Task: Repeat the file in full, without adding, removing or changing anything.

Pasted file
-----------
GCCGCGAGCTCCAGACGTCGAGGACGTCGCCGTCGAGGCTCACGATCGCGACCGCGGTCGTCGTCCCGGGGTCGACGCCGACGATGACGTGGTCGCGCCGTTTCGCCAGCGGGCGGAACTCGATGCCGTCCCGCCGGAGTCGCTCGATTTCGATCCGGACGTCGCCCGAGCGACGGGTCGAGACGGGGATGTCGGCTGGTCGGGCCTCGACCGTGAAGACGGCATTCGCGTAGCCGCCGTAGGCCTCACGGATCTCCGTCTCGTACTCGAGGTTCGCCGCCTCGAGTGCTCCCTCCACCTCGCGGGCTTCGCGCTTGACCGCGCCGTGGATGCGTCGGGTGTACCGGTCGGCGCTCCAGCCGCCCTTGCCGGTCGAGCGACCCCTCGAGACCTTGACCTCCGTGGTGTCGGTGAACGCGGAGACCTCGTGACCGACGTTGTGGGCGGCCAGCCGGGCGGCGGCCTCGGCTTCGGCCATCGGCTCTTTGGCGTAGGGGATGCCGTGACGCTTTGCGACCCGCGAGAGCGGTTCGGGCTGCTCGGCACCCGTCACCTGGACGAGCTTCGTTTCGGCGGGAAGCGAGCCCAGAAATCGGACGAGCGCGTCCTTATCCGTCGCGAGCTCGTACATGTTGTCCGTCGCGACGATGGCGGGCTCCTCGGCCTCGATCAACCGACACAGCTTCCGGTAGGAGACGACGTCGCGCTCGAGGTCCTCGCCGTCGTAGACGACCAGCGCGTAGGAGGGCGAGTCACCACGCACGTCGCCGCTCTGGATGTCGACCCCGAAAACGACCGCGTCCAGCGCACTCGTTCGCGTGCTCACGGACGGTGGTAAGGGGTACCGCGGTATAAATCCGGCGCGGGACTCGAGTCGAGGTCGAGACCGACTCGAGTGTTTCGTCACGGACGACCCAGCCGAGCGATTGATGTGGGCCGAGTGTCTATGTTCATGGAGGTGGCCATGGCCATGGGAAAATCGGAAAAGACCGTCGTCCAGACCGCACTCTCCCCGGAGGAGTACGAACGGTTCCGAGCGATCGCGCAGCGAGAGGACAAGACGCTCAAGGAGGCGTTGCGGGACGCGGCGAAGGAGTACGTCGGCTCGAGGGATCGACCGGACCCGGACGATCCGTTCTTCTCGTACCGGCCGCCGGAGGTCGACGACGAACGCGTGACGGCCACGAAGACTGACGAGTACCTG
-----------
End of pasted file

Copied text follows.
GCCGCGAGCTCCAGACGTCGAGGACGTCGCCGTCGAGGCTCACGATCGCGACCGCGGTCGTCGTCCCGGGGTCGACGCCGACGATGACGTGGTCGCGCCGTTTCGCCAGCGGGCGGAACTCGATGCCGTCCCGCCGGAGTCGCTCGATTTCGATCCGGACGTCGCCCGAGCGACGGGTCGAGACGGGGATGTCGGCTGGTCGGGCCTCGACCGTGAAGACGGCATTCGCGTAGCCGCCGTAGGCCTCACGGATCTCCGTCTCGTACTCGAGGTTCGCCGCCTCGAGTGCTCCCTCCACCTCGCGGGCTTCGCGCTTGACCGCGCCGTGGATGCGTCGGGTGTACCGGTCGGCGCTCCAGCCGCCCTTGCCGGTCGAGCGACCCCTCGAGACCTTGACCTCCGTGGTGTCGGTGAACGCGGAGACCTCGTGACCGACGTTGTGGGCGGCCAGCCGGGCGGCGGCCTCGGCTTCGGCCATCGGCTCTTTGGCGTAGGGGATGCCGTGACGCTTTGCGACCCGCGAGAGCGGTTCGGGCTGCTCGGCACCCGTCACCTGGACGAGCTTCGTTTCGGCGGGAAGCGAGCCCAGAAATCGGACGAGCGCGTCCTTATCCGTCGCGAGCTCGTACATGTTGTCCGTCGCGACGATGGCGGGCTCCTCGGCCTCGATCAACCGACACAGCTTCCGGTAGGAGACGACGTCGCGCTCGAGGTCCTCGCCGTCGTAGACGACCAGCGCGTAGGAGGGCGAGTCACCACGCACGTCGCCGCTCTGGATGTCGACCCCGAAAACGACCGCGTCCAGCGCACTCGTTCGCGTGCTCACGGACGGTGGTAAGGGGTACCGCGGTATAAATCCGGCGCGGGACTCGAGTCGAGGTCGAGACCGACTCGAGTGTTTCGTCACGGACGACCCAGCCGAGCGATTGATGTGGGCCGAGTGTCTATGTTCATGGAGGTGGCCATGGCCATGGGAAAATCGGAAAAGACCGTCGTCCAGACCGCACTCTCCCCGGAGGAGTACGAACGGTTCCGAGCGATCGCGCAGCGAGAGGACAAGACGCTCAAGGAGGCGTTGCGGGACGCGGCGAAGGAGTACGTCGGCTCGAGGGATCGACCGGACCCGGACGATCCGTTCTTCTCGTACCGGCCGCCGGAGGTCGACGACGAACGCGTGACGGCCACGAAGACTGACGAGTACCTG